Last week the Daily Mail Online reported that pictures from travel blogger Lauren Bullen‘s social media accounts were being copied with precise detail by another blogger. Lauren, who has over two million followers across social media was alerted by other Instagram users that Diana Alexa had intentionally visited the same locations as her – imitating her poses, clothes, and even jewellery.
The other woman, using the account @diana_alexa, has since set her account to private, but Lauren has made contact with her, and they are currently trying to resolve the issue between them.
With the growing influence bloggers now have, stories like this are becoming all too common, but what measures should be taken to prevent situations like this from happening again? Should bloggers who are found to be copying other influencers’ content be punished? High profile bloggers share their thoughts with us on this tricky issue.
Victoria Brewood, Pommie travels
“To a certain extent, I think we all take ideas from other people on Instagram, whether it’s a pose, a look or a location. I’ve seen so many bloggers copy photographer Murad Osmann – the guy whose girlfriend led him around the world. I myself have seen pictures of certain locations in London and thought “I should go there and get a photo of that”. St Luke’s Mews and Peggy Porshcen Cakes are heavily photographed by bloggers and I’ve gone and photographed those places too. But in this instance, this girl has completely crossed the line. Not only has she copied the locations, she’s also copied the poses and the outfits. It is really bizarre and silly of her to think she wouldn’t be caught out. It wouldn’t be so bad if she’d just copied one or two images – but there are so many copycat photos on there!
“A person should be punished if they have broken copyright law but the question is, has she broken the law here? In this instance, she has copied the idea, but the photos are her own. She has used her own camera and her own image. That would be one for the legal professionals to decide. I think there is a lot of imitation that goes on in the blogging world and as the saying goes: “Imitation is the sincerest form of flattery.” It would be very difficult to decide where to draw the line between emulation and outright copying.
“At the end of the day, I think it’s up to the blogging and social media community to monitor this type of behaviour. If you spot someone imitating someone else’s work, let them know. For instance, I have had several of my YouTube videos uploaded to someone else’s channel as their own. Blatant copyright infringement. Fortunately, I have had viewers let me know and I’ve been able to notify YouTube. Another time, I had my entire website copied under a different domain name. It happens. I filed a DMCA takedown and the problem was eventually resolved.”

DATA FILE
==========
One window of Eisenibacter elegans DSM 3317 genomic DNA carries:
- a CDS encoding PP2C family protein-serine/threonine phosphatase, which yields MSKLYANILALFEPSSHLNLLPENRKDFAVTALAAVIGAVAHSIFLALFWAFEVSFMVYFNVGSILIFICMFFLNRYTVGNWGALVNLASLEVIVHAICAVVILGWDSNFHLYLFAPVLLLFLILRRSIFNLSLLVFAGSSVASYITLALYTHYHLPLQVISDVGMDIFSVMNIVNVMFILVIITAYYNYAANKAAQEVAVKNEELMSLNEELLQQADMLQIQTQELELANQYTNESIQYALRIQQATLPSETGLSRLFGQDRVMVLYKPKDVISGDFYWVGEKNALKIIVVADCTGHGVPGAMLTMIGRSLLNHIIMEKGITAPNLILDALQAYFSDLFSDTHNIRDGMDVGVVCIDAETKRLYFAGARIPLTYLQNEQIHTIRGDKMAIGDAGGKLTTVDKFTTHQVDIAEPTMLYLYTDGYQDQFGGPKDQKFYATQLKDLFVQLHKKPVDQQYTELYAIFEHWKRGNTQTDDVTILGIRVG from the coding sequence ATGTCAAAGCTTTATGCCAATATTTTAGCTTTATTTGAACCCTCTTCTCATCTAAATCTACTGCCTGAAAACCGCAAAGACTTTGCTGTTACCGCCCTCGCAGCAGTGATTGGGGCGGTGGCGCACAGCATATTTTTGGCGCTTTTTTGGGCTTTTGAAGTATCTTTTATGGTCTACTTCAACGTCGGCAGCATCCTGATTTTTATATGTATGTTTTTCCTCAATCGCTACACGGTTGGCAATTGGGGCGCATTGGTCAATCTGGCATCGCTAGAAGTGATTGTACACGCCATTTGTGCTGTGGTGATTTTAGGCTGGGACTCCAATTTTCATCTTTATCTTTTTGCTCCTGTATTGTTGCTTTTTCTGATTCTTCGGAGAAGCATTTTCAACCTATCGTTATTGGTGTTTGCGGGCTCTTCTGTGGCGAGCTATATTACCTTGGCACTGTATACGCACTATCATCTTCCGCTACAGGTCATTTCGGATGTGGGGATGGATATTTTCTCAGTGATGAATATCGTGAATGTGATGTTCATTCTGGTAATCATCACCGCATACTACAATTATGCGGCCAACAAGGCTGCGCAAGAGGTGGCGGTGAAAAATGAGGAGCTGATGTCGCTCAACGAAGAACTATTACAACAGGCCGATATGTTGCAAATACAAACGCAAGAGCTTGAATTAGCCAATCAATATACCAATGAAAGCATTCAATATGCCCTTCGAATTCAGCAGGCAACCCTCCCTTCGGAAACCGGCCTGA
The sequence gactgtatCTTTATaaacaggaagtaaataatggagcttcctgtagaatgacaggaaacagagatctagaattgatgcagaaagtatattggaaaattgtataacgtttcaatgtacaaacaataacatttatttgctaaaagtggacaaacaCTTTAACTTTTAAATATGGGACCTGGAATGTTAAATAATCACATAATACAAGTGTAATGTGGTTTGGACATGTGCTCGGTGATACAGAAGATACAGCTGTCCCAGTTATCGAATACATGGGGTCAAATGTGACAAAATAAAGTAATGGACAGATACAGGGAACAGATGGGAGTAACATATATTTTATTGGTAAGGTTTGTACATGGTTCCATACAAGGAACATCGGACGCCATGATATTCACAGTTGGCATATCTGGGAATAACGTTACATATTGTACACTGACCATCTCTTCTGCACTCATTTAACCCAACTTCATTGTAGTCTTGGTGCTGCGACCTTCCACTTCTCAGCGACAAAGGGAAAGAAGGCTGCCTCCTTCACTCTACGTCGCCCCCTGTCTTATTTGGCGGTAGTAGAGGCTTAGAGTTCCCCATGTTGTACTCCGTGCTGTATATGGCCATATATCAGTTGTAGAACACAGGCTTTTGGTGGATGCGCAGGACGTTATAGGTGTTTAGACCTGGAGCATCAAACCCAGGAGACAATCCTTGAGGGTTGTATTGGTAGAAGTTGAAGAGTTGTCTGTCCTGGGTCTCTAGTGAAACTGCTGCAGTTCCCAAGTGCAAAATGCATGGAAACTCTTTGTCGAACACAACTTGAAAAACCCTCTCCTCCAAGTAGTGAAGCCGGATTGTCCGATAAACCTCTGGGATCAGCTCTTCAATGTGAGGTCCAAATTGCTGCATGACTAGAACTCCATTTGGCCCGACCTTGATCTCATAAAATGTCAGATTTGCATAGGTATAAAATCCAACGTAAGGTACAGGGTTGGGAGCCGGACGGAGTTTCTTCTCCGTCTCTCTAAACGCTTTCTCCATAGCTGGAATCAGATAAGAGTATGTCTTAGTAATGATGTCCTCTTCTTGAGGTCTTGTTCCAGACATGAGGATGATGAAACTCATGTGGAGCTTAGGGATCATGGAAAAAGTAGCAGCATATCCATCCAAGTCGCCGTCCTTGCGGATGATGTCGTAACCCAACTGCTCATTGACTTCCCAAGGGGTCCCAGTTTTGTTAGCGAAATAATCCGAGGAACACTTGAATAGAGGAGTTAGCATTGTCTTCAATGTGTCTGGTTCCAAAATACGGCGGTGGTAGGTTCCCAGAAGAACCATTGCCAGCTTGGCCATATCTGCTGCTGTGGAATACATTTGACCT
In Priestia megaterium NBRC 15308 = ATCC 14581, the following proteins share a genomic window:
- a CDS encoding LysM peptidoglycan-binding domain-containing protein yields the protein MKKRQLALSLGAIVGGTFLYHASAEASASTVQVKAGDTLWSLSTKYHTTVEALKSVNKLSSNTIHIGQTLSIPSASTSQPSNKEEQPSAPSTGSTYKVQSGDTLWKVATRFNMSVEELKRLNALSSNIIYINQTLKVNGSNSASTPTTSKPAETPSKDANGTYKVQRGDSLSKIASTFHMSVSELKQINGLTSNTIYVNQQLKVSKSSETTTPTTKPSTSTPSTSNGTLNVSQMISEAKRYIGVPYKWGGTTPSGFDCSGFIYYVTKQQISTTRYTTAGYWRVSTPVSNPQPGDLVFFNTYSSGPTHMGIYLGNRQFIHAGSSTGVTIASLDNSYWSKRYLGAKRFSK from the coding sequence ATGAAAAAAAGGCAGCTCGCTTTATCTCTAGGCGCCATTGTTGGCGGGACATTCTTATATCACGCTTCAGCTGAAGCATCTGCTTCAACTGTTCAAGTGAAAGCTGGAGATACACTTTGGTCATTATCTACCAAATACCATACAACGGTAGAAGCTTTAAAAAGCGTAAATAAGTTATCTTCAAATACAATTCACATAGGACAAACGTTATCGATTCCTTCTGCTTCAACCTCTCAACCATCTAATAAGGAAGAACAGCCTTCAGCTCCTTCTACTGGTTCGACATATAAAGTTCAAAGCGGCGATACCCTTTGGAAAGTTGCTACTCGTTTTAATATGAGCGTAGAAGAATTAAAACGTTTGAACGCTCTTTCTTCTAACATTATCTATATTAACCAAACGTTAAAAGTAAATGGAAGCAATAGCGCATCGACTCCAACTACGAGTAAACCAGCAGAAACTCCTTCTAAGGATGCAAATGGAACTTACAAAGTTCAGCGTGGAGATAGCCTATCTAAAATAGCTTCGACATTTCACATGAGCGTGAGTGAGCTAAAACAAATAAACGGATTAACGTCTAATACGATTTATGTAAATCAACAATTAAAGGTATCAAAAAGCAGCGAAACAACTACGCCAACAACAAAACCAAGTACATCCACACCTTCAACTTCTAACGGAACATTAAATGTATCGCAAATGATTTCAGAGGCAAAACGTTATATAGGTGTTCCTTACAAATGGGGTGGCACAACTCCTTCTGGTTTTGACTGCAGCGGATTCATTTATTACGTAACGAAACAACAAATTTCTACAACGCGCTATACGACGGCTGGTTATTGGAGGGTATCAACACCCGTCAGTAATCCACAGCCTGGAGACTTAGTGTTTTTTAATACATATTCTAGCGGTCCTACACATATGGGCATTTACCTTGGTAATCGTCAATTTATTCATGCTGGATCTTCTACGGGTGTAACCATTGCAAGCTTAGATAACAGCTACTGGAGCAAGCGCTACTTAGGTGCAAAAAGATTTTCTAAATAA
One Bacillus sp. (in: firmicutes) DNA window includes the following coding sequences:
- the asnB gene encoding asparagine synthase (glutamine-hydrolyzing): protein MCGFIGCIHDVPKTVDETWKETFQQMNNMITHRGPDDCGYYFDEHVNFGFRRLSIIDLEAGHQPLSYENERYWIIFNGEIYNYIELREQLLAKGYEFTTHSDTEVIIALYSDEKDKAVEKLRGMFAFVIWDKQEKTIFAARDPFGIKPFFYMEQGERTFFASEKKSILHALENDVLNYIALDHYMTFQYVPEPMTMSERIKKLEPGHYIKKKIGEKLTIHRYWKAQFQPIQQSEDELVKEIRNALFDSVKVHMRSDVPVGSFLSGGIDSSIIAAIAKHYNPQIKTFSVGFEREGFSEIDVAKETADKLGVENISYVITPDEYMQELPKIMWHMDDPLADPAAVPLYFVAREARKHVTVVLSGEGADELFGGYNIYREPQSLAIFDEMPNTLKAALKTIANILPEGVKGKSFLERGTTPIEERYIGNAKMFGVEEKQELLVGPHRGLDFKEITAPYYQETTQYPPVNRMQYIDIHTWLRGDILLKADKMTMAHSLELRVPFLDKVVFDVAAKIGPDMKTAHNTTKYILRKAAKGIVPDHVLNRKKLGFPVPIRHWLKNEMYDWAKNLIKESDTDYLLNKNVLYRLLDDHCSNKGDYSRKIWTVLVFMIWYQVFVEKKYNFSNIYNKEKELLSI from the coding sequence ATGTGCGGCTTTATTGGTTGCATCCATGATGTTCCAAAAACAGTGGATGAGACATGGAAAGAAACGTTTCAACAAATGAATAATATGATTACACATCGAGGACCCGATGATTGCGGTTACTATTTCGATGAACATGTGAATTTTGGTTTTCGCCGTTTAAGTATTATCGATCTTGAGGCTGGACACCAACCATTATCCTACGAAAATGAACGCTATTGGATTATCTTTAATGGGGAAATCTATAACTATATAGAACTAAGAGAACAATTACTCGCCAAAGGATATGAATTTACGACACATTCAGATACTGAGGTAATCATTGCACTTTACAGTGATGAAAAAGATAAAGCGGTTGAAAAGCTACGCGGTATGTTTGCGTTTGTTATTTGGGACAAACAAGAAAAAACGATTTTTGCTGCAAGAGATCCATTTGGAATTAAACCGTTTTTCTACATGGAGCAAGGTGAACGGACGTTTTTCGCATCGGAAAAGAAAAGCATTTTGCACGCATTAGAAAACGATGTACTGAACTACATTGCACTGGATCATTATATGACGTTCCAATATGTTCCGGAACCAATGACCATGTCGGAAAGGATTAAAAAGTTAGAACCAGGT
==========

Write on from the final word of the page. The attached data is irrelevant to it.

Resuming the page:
Monica Stott, The Travel Hack
“I think it’s strange that Diana felt the need to copy when she clearly takes fantastic photos even when she isn’t copying Lauren. I think copying the photos is wrong but copying Lauren’s itinerary is almost inevitable. As travel bloggers we’re constantly recommending places to go, hotels to stay at and restaurants to eat at and when a follower takes that recommendation it’s the best thing ever. We’re always encouraging people to copy our travel itineraries but then get creeped out when people actually do.
“I think there’s so much duplication among bloggers already and it’s usually very difficult to prove so it would be difficult to punish.
“I don’t think it is possible to stop people copying bloggers like this. Bloggers encourage their followers to buy the clothes they’re wearing and visit the places they’re visiting so it would be almost impossible to stop it happening. One blogger with a very small following copying a blogger with an enormous following is just a drop in the ocean. It becomes more of a problem when you’ve got ‘big’ bloggers copying each other as it devalues all bloggers and the hard work and creativity that goes into their photography.”
Becky Padmore, GlobalGrasshopper
“I think it needs to be investigated more thoroughly and then appropriate actions need to be taken. Plagiarism, both with blogs and social media, sadly seems to be a growing trend. We’ve had our site scraped and directly copied more than a couple of times and it’s incredibly frustrating knowing that we could be directly penalised by Google for duplicate content because someone else has ripped off our content. Also high-quality original content takes a lot of time and effort to produce and it shouldn’t be so easy to copy and reproduce someone else’s ideas.
“If a blogger is found to copying other bloggers, yes they definitely should be punished as it will send out a message that it’s wrong just to direct steal someone’s content or ideas.”